The US Department of the Treasury has issued two final regulations implementing the Foreign Investment Risk Review Modernization Act of 2018 ("FIRRMA"). The final regulations broadly expand the jurisdiction of the Committee on Foreign Investment in the United States ("CFIUS" or the "Committee") to review foreign investment transactions that implicate US national security concerns and to mitigate such concerns.1
This alert provides an overview of the Committee and its authority, discusses key aspects of the final regulations and addresses questions that the business and investment communities will face as they consider whether future investments may be subject to CFIUS jurisdiction and the requirement to submit mandatory CFIUS filings in certain circumstances.
Key aspects of the final regulations
- Greatly expanded jurisdiction to review noncontrolling investments: Whereas in the past CFIUS jurisdiction was narrowly limited to transactions resulting in foreign control of a US business, FIRRMA and the final regulations give CFIUS broad new authority to review non-passive, noncontrolling investments in certain US businesses that deal in "critical technology," "critical infrastructure" or "sensitive personal data." US businesses that fall within the scope of this expanded jurisdiction are referred to in the final regulations as "TID US businesses" (i.e., "T" for technology, "I" for infrastructure and "D" for data). This expansion of jurisdiction to cover certain noncontrolling investments in TID US businesses, coupled with the requirement to submit mandatory filings for certain investments, represents the most significant change to the CFIUS regime in a decade.
- Mandatory filings: Whereas CFIUS filings have historically been ostensibly voluntary, the final regulations compel mandatory filings for foreign investments in TID US businesses in two general situations – where a foreign government will acquire (directly or indirectly) a "substantial interest" in a TID US business or where a foreign investor will obtain access to certain information and/or governance rights in a TID US business that deals in one or more "critical technologies" and deploys a critical technology in certain industries of concern to the Committee.2 Failure to make a mandatory filing when one is required can subject the parties to penalties in amounts up to the value of their transaction.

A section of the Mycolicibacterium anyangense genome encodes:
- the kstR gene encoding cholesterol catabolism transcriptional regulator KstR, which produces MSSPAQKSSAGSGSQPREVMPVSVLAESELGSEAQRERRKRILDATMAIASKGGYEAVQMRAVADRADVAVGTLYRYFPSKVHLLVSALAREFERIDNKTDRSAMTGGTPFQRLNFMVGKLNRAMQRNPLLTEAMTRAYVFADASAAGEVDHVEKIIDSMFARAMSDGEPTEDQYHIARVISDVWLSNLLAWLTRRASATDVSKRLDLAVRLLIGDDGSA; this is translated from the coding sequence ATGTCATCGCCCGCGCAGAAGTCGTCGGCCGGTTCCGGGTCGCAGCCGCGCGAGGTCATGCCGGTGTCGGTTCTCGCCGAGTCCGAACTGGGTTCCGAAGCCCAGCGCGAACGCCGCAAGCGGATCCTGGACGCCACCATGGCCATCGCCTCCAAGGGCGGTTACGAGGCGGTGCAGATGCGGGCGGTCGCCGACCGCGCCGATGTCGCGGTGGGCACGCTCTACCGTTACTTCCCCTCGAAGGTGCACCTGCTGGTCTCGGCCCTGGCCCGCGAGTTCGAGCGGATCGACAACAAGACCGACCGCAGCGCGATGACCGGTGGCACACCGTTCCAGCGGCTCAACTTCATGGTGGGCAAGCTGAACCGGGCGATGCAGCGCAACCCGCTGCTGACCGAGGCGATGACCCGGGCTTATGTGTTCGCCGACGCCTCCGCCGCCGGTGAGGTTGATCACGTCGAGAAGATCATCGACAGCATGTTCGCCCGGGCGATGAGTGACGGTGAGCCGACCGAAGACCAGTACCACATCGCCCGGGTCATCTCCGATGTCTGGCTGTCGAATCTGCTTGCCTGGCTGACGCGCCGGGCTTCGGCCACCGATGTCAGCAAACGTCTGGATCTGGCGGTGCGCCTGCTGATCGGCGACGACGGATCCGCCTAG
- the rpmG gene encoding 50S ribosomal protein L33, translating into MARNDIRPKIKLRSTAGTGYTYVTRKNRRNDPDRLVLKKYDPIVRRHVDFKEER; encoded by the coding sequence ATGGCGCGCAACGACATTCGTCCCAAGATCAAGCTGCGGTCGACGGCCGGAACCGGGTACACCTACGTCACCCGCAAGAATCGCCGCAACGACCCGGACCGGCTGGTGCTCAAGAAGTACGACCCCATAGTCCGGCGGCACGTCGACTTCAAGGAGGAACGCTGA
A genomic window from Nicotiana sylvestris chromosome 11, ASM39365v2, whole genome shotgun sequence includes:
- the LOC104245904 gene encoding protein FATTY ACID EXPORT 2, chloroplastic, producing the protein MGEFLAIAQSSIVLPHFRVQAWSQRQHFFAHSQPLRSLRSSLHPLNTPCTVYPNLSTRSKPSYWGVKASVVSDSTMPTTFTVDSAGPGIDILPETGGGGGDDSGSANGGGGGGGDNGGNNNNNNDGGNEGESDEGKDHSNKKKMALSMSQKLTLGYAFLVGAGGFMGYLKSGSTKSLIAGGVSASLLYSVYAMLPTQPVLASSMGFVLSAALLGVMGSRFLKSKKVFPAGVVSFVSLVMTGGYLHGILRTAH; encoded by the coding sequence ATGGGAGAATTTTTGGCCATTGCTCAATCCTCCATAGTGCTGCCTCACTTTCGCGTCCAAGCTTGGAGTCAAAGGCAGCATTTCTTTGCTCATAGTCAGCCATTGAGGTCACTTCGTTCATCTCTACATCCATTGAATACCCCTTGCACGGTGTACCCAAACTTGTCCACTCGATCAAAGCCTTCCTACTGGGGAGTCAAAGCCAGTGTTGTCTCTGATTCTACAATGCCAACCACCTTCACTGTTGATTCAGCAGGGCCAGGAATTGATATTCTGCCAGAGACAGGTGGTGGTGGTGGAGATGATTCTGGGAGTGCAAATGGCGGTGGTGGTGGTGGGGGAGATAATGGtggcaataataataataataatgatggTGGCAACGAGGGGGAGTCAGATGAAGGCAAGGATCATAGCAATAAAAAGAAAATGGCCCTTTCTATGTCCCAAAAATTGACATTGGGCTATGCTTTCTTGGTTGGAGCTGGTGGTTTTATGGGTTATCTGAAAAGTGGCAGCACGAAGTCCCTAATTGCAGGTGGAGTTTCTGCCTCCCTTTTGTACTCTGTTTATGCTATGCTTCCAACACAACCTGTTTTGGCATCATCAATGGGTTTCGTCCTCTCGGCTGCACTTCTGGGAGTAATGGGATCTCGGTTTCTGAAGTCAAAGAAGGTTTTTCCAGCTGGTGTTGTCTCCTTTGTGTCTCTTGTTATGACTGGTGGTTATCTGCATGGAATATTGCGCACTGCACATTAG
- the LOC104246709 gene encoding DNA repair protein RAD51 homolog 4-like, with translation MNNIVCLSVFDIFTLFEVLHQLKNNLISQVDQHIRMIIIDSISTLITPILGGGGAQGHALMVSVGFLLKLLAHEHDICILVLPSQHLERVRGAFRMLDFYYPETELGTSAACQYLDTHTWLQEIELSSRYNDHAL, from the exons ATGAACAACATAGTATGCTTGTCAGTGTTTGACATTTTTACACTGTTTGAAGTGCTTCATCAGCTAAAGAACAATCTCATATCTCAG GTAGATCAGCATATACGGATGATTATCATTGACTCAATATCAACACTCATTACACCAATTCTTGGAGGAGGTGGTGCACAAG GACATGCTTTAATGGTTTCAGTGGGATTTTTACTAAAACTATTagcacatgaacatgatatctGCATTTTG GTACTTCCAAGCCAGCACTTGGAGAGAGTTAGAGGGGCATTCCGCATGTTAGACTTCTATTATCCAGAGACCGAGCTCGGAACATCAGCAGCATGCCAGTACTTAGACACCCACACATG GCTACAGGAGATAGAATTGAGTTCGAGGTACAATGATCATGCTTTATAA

- Excepted Investors: The final regulations exempt from mandatory filing requirements certain investments made by nationals and entities from "Excepted Foreign States" (currently, Canada, the United Kingdom and Australia) that meet specific qualifying criteria. CFIUS will announce additional eligibility criteria in forthcoming regulations and, in the future, may add to or remove nations from the list of Excepted Foreign States.
- Investment funds: The final regulations clarify that certain noncontrolling investments in TID US businesses by investment funds (e.g., venture capital funds) may fall outside CFIUS jurisdiction notwithstanding that a fund has foreign limited partners, provided the fund is managed by US persons and meets certain other structuring requirements that are commonly addressed in limited partnership agreements and/or side letters. Furthermore, a new and more favorable definition of a fund's principal place of business focusing on a "nerve center" test may permit investments by some US-based funds to fall outside CFIUS jurisdiction, even if the funds are organized abroad (e.g., in the Caymans). Finally, the application of the Excepted Investor rule may allow some fund investments in TID US businesses to fall outside a mandatory CFIUS filing requirement.
- Expanded jurisdiction to review real estate transactions: The final regulations provide CFIUS with new authority to review certain real estate transactions involving the purchase or lease by, or concession to, a foreign person of real estate in the United States in circumstances where there is no "US business" involved in the transaction (e.g., the lease of unimproved land in proximity to a port or a sensitive government facility).
- The final regulations are comprised of two distinct parts. Part 800 addresses foreign acquisitions of and investments in US businesses; Part 802 addresses transactions involving foreign persons and US real estate. See 31 C.F.R. Part 800; 31 C.F.R. Part 802.
- Note that the term "substantial interest" is defined in the final regulations with a two-prong test requiring a foreign government of a single foreign state (other than an Excepted Foreign State) to have a substantial interest – 49% or more – in the foreign person that is acquiring a substantial interest – 25% or more – in the TID US business.
The content of this article is intended to provide a general guide to the subject matter. Specialist advice should be sought about your specific circumstances.